Obama official urges GOP to show details on health policy

Senior White House adviser Brian DeeseBrian DeeseSunday shows preview: Washington prepares for an inauguration and impeachment; coronavirus surges across the US Biden's chief aide says president wants teams, no rivals The Hill's Morning Report - Trump impeached again; now what? MORE on Friday challenged Republicans in the House and Senate to say precisely how they would change Medicare and Medicaid.

Deese’s comments come after Sen. Chuck Grassley (R-Iowa), a senior member of the Senate Budget panel, said earlier this week that Republicans should put the baseline figures allocated to the programs in the budget and not list the reforms.


“We do not subscribe to the Chuck Grassley theory that the right way to do budgets is to have as few words and as few details as possible,” Deese said at a Washington forum hosted by The Christian Science Monitor.

“[For] ours, it's all there for people to see,” Deese said. “We've done this several times, and they know where this play ends.”

Grassley earlier this week argued it’s better to keep such details out of a budget.

“From the standpoint of a budget, the less words of the English language you use, the better off you are,” Grassley said.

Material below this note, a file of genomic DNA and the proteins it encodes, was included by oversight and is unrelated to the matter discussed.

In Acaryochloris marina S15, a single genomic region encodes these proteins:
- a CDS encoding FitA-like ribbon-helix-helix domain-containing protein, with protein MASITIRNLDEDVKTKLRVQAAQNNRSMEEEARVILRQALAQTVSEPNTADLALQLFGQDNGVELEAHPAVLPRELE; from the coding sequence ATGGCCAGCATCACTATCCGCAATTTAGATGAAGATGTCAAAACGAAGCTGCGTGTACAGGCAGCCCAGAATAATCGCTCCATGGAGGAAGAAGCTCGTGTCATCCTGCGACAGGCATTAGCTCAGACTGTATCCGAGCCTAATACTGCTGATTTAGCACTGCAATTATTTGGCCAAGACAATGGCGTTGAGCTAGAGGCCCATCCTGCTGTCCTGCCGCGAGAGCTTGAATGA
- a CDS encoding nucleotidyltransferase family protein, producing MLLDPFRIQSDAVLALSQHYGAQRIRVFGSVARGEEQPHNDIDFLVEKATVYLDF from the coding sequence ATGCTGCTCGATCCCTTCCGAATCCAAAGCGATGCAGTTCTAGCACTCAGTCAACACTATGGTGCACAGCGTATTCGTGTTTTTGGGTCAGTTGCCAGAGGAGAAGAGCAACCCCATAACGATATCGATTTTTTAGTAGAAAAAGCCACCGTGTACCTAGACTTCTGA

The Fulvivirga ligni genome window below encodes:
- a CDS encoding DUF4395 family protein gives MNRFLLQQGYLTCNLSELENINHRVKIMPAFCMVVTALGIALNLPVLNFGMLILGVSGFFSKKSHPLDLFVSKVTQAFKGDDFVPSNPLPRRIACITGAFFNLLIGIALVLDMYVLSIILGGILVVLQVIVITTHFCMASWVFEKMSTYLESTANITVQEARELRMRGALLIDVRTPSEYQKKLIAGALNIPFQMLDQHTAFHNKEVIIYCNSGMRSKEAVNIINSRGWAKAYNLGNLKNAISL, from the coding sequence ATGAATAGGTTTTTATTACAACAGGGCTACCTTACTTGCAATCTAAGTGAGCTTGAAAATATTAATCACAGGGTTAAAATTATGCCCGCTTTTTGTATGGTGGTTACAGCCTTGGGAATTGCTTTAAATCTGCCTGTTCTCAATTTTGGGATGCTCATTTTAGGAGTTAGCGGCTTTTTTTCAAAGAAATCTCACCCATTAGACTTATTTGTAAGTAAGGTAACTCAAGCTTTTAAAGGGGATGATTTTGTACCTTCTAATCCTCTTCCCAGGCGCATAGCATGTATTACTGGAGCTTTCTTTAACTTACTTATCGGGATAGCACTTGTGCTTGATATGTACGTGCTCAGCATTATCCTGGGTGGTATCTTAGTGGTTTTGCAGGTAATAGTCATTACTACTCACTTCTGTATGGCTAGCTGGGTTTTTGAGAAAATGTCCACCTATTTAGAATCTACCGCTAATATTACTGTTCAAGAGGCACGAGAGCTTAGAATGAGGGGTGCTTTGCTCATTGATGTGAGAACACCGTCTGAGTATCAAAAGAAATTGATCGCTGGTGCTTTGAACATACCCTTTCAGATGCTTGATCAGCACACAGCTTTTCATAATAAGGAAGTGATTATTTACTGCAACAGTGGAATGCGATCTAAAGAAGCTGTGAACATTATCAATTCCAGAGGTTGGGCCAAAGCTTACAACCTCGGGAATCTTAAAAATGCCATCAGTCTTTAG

Deese said the White House needs to be “clear and be specific and have the president draw those lines not as a way of [increasing] partisanship, but as a way of trying to clearly indicate a path” forward.

“We would be better off both economically and politically if we could get an agreement sooner rather than engage in a whole bunch of brinkmanship,” Deese said. “We know where that ends up.”

The Senate GOP budget released this week would find $430 billion in savings for Medicare by converting the program into a model similar to the Children’s Health Insurance Program (CHIP) that is largely based on block grants to states.

National Economic Council Director Jeff ZientsJeff ZientsBiden taps former FDA commissioner Kessler to head vaccine efforts Biden's chief aide says president wants teams, no rivals Community colleges need their own assistant secretary in Biden's administration MORE, who joined Deese at the event, said lawmakers and the administration should aim for a deal without any brinkmanship this fall.

He noted that polling shows consumer and business confidence dipped during the last government shutdown — a poor signal to send to the still recovering global economy.

“We hope for the sake of the economy, American businesses, American workers, that Congress has learned that lesson,” Zients said.